WALTER CLYDE SHOUPE. An enterprising and successful journalist, Walter Clyde Shoupe, editor of the Constitution at Carlyle, and a member of the firm of T. D. Shoupe & Sons, publishers, is widely known throughout Clinton county in connection with his paper, which has the distinction of being the only Democratic paper published in Clinton county, Illinois. He was born at New Athens, Saint Clair County, Illinois, March 25, 1876, where his father, Theodore David Shoupe, was then living. His grandfather, Abram Shoupe, a native of Pennsylvania, married Catherine Tannehill, who was born and bred in Kentucky, and in 1830 settled in Belleville, Saint Clair county, Illinois, becoming a pioneer of that locality.

One of a family of seven children, Theodore David Shoupe was born in Belleville, Illinois, November 24, 1837. In his youthful days he learned the printer's trade in the office of the Belleville Tribune, which was then edited by his brother, William H. Shoupe, but was later conducted by G. A. Harvey. Becoming proficient at the trade, he went to Tamaroa, Perry county, Illinois, and there published the True American. In 1871 he purchased the New Athens Era, in Saint Clair county, and published it three and one-half years, after which he worked at the case in the office of the Republican, at Saint Louis, Missouri. On July 4, 1881, he bought a half interest in the Constitution and Union, at Carlyle, Illinois, and conducted it, in partnership with R. D. Moore, until 1885. From that time he was in partnership with R. H. Norfolk until Mr. Norfolk's death, in 1892, when he bought out the heirs of his former partner. Admitting then to partnership his two sons, under the firm name of T. D. Shoupe & Sons, he changed the name of the paper to The Carlyle Constitution, under which it has since been conducted. He has made the paper thoroughly Democratic in its principles, and the public has shown its appreciation in a gratifying way, its circulation being large and eminently satisfactory. Although he has outlived the appointed three score and ten years of man's life, Mr. Shoupe is still active both mentally and physically, and puts in full time each day in the office of his newspaper. He is indeed a veteran journalist, and is distinguished as the oldest editor in Southern Illinois.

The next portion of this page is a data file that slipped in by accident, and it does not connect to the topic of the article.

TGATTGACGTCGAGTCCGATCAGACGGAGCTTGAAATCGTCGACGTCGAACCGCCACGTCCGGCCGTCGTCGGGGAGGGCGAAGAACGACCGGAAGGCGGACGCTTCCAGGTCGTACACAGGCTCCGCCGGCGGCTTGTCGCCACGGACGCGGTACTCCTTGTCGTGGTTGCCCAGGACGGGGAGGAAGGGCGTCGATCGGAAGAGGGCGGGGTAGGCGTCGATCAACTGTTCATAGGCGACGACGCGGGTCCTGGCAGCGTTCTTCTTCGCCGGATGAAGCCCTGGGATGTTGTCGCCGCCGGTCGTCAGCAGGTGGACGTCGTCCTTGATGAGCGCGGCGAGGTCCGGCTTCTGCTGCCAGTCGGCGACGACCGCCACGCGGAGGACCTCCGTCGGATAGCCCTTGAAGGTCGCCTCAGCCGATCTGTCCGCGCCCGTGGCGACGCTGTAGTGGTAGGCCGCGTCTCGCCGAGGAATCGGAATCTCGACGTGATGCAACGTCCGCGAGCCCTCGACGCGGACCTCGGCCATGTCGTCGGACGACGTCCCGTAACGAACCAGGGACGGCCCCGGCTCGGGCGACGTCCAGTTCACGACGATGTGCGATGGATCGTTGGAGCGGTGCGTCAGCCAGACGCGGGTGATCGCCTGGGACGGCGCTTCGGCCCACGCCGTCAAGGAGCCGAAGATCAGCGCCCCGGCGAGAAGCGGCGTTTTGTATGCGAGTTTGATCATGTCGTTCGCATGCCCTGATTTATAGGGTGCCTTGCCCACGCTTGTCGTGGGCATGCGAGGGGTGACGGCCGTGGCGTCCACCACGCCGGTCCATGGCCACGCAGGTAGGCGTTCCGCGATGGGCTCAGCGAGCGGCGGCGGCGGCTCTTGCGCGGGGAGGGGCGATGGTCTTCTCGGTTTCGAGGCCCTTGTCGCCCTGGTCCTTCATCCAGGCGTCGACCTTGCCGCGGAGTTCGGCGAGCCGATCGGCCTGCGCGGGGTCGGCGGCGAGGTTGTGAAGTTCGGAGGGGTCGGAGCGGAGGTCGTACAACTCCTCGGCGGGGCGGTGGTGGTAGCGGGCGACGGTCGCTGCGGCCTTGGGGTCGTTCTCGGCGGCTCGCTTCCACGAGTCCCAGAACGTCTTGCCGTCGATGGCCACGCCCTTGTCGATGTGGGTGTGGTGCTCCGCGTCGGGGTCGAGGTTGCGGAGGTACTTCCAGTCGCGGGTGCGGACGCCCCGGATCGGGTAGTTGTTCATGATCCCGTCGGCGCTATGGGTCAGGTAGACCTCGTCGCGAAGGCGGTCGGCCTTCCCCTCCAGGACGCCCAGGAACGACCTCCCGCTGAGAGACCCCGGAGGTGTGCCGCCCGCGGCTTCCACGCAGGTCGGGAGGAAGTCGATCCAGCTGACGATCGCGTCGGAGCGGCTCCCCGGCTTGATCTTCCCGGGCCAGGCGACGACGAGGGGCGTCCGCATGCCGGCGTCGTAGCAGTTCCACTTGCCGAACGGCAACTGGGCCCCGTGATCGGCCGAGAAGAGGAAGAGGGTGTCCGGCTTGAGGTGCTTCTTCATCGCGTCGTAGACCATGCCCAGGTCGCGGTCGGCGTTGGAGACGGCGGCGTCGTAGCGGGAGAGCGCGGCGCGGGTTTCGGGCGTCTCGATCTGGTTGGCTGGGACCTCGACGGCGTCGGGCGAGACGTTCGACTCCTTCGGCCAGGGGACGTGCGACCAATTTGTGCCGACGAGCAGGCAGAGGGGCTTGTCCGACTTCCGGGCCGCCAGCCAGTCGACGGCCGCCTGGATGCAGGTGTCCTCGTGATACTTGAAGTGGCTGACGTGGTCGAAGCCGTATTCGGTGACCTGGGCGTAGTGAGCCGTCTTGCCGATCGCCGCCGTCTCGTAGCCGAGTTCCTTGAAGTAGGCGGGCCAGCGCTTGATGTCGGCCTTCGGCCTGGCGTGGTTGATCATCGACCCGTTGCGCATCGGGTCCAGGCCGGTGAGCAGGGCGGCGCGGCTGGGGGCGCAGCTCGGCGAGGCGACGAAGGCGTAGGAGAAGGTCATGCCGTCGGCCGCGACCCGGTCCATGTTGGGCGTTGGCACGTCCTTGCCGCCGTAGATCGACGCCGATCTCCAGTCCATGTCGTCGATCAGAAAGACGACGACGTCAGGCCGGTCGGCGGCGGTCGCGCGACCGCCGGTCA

Fifty-three years ago, in 1858, Mr. Theodore D. Shoupe was united in marriage with Louisa J. Moore, who was born in Saint Clair county, Illinois, of pioneer parents, and of the children born of their union five daughters and two sons are living, both of the sons being associated with him in the publication of the Constitution. Mrs. Shoupe is a faithful member of the Baptist church, and Mr. Shoupe was formerly a member of the Knights of Honor.

Walter Clyde Shoupe was educated in Carlyle, being graduated from the Carlyle High School with the class of 1890. He immediately began work in his father's printing office yielding, no doubt, to a natural tendency toward journalism. His natural ability in that line brought him rapid promotion, and a few years later, as above stated, he and his brother were both made members of the publishing firm of T. D. Shoupe & Sons, and have retained their connection with the Constitution. The Shoupe family have been associated with the newspaper world for sixty or more years, and the journal which it is now editing is one of the very few Democratic papers of the state which has faithfully supported the principles of the party at all times.


Walter Clyde Shoupe is an intelligent, progressive journalist, and as a stanch Democrat in politics is chairman of the Democratic County Committee. He is now rendering excellent service as master in chancery of Clinton county, and is president of the Carlyle Board of Education. Fraternally he is a member and master of Scott Lodge, No. 79, Ancient Free and Accepted Order of Masons.

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